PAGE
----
Following up on my year-end review of 2020 story, here are some of the biggest cybersecurity-related news stories of 2020 I couldn’t squeeze into that piece. Most are Canadian, but some are of enough significance that they are included here. The list might have been longer but a number of companies whose names were posted by ransomware groups refused to confirm if they were hit and their data copied:
- Evidence emerges that ransomware is scooping up every credential on a victim’s network;
- Canadian-based PlanetDrugsDirect.com, which sold prescription drugs online, announces a security incident, hasn’t been online since;
- Security researcher Jason Coulls discovers two open accounts with application source code, internal user names and passwords, and private keys belonging to Rogers Communications. No customer data was found. Later in the year Rogers notified customers that one of the companies it deals with left a database open with Rogers subscribers’ addresses, phone numbers and email addresses;
- The Canadian Association of Defence and Security Industries (CADSI) says Ottawa should follow the lead of other countries and work more closely with the private sector
- An IBM report says configuration mistakes caused the bulk of stolen records last year;
- I wrote a number of stories about women in cybersecurity. One that stood out was that only one woman applied for anIS position at Hamilton’s McMaster University. Another was my interview with Microsoft’s Diana Kelly about sexism in the industry.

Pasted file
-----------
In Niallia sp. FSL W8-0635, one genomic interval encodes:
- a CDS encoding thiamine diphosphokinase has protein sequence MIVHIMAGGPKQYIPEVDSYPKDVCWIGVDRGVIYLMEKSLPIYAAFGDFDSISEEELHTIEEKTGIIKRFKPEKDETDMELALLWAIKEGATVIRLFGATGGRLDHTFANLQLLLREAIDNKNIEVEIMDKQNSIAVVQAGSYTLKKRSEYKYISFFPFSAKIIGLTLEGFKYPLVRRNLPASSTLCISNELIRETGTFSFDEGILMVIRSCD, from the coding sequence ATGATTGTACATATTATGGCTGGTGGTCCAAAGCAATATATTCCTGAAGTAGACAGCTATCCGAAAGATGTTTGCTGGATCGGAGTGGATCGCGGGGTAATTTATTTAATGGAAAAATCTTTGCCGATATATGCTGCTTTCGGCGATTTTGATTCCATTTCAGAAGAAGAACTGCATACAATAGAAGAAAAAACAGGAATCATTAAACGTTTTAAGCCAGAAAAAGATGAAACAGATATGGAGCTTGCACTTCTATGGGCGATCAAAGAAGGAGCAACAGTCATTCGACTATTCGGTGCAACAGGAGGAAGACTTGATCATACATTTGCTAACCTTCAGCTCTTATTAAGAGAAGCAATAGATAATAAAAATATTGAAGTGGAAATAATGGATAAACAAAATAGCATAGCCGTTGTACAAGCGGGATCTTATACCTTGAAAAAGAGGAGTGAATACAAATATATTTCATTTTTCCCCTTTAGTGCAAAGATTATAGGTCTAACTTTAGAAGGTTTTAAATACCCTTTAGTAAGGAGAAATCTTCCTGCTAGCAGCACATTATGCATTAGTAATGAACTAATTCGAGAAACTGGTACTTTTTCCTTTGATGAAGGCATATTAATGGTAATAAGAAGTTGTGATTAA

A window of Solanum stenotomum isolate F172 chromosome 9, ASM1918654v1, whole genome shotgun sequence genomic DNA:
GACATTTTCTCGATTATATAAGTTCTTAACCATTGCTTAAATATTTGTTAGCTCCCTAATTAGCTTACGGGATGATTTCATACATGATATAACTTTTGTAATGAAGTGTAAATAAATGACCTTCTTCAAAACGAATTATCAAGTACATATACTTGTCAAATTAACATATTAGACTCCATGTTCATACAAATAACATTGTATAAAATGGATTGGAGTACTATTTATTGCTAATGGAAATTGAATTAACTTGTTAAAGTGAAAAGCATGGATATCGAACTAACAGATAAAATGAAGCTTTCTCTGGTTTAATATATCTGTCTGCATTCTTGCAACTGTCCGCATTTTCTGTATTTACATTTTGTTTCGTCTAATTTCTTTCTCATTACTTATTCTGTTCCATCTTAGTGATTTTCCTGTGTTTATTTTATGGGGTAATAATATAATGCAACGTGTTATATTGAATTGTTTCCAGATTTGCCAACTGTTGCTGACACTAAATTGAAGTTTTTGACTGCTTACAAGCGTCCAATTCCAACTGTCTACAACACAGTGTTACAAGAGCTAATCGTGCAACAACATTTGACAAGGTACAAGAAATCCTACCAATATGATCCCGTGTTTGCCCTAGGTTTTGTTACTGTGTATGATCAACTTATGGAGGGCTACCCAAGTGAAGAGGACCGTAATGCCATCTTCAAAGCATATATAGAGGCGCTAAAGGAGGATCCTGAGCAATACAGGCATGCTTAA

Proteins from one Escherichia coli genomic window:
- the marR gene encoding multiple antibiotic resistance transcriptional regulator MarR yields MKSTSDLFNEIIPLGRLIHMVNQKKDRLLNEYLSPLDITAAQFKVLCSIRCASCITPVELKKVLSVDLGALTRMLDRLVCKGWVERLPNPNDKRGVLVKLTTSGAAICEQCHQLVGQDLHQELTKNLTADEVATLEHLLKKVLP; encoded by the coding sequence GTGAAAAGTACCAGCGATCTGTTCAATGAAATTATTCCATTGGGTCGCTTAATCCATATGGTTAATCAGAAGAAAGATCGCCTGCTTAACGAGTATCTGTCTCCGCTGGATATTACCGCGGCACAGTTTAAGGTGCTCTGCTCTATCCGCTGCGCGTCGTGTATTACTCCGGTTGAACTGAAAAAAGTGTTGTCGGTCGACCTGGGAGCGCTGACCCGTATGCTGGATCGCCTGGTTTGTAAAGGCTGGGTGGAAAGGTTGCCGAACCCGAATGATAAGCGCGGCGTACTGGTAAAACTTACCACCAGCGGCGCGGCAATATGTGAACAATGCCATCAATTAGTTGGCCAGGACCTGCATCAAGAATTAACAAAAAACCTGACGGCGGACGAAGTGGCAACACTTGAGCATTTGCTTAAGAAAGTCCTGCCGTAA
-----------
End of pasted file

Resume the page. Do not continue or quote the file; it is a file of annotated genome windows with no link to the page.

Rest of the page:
- BlackBerry researchers reported that China-affiliated groups have been infiltrating Linux systems for years;
- The Canadian Internet Registry Authority (CIRA) launched a free DSN firewall for consumers;
- A decade’s worth of decisions of the Nova Scotia Workers Compensation Board Appeal Tribunal was posted on a Canadian legal news website with personal information of claimants. They were supposed to be edited beforehand to remove the info;
- Canadian e-learning website OneClass may have jeopardized the privacy of thousands of students by not properly securing a database of subscriber information;
- After a cyberattack on Canada’s Royal Military College, a threat group posts files allegedly from the institution;
- The U.K. government does a turnaround and bans telecoms in the country from having any equipment from China’s Huawei on their wireless networks;
- Staff may have improperly accessed personal info of users of Toronto-based Wattpad, a story publishing website, the company says;
- BlackBaud, a U.S. based cloud-based provider of services for nonprofits, schools, healthcare organizations, faith communities, arts groups and corporations in five countries including Canada, says data stolen in a ransomware attack may have included unencrypted customer information;
- Six members of Russia’s military intelligence unit have been accused by the U.S. of being behind some of the biggest known cyberattacks, including the NotPetya wiper, which caused over $1 billion in losses around the world, and malware that twice knocked out power to large parts of Ukraine;
- Sophos told customers that it learned from a security researcher of “an access permission issue in a tool used to store information on customers who contacted Sophos support. The exposed information included customer first and last names, email addresses, and in some cases a phone number.
Other Canadian organizations we wrote about in connection with incidents included Bird Construction, the government of Prince Edward Island; the B.C. district of Squamish, the Telus-owned wireless carrier Koodo; Ontario retailer the Beer Store; the Chartered Professional Accountants Canada ; Brookfield Residential Properties; the College of Nurses of Ontario; Ottawa-based e-commerce platform Shopify; steel manufacturer Stelco; post-secondary institute Saskatchewan Polytechnc; the city of Saint John, N.B.; and Calgary energy firm Parkland.